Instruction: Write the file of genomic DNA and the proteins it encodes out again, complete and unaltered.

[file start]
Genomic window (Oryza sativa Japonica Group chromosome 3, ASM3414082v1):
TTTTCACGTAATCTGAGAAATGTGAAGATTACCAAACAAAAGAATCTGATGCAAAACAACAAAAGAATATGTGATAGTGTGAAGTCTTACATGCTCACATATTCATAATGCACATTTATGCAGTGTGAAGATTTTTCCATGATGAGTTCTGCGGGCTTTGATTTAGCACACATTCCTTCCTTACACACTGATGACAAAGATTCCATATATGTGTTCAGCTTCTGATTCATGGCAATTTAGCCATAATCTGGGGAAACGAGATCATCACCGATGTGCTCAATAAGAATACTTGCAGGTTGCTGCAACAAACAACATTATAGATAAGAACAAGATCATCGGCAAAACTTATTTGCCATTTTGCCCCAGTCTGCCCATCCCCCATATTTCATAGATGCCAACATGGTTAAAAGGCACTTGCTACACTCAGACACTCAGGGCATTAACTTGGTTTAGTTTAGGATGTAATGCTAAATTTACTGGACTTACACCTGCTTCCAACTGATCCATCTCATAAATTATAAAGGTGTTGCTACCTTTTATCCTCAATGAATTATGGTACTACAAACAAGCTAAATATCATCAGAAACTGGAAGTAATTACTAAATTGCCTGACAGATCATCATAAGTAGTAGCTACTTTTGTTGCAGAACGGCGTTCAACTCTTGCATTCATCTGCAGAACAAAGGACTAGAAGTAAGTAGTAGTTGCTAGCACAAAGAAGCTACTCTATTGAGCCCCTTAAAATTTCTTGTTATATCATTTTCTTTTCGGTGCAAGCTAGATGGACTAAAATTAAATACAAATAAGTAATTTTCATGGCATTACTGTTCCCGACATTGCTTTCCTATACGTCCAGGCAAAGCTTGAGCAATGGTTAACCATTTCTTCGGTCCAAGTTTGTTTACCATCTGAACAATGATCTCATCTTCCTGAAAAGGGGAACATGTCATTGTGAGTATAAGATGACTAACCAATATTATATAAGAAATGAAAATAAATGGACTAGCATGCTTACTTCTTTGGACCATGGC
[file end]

Genomic window (Oryza sativa Japonica Group chromosome 3, ASM3414082v1):
TTTTCACGTAATCTGAGAAATGTGAAGATTACCAAACAAAAGAATCTGATGCAAAACAACAAAAGAATATGTGATAGTGTGAAGTCTTACATGCTCACATATTCATAATGCACATTTATGCAGTGTGAAGATTTTTCCATGATGAGTTCTGCGGGCTTTGATTTAGCACACATTCCTTCCTTACACACTGATGACAAAGATTCCATATATGTGTTCAGCTTCTGATTCATGGCAATTTAGCCATAATCTGGGGAAACGAGATCATCACCGATGTGCTCAATAAGAATACTTGCAGGTTGCTGCAACAAACAACATTATAGATAAGAACAAGATCATCGGCAAAACTTATTTGCCATTTTGCCCCAGTCTGCCCATCCCCCATATTTCATAGATGCCAACATGGTTAAAAGGCACTTGCTACACTCAGACACTCAGGGCATTAACTTGGTTTAGTTTAGGATGTAATGCTAAATTTACTGGACTTACACCTGCTTCCAACTGATCCATCTCATAAATTATAAAGGTGTTGCTACCTTTTATCCTCAATGAATTATGGTACTACAAACAAGCTAAATATCATCAGAAACTGGAAGTAATTACTAAATTGCCTGACAGATCATCATAAGTAGTAGCTACTTTTGTTGCAGAACGGCGTTCAACTCTTGCATTCATCTGCAGAACAAAGGACTAGAAGTAAGTAGTAGTTGCTAGCACAAAGAAGCTACTCTATTGAGCCCCTTAAAATTTCTTGTTATATCATTTTCTTTTCGGTGCAAGCTAGATGGACTAAAATTAAATACAAATAAGTAATTTTCATGGCATTACTGTTCCCGACATTGCTTTCCTATACGTCCAGGCAAAGCTTGAGCAATGGTTAACCATTTCTTCGGTCCAAGTTTGTTTACCATCTGAACAATGATCTCATCTTCCTGAAAAGGGGAACATGTCATTGTGAGTATAAGATGACTAACCAATATTATATAAGAAATGAAAATAAATGGACTAGCATGCTTACTTCTTTGGACCATGGC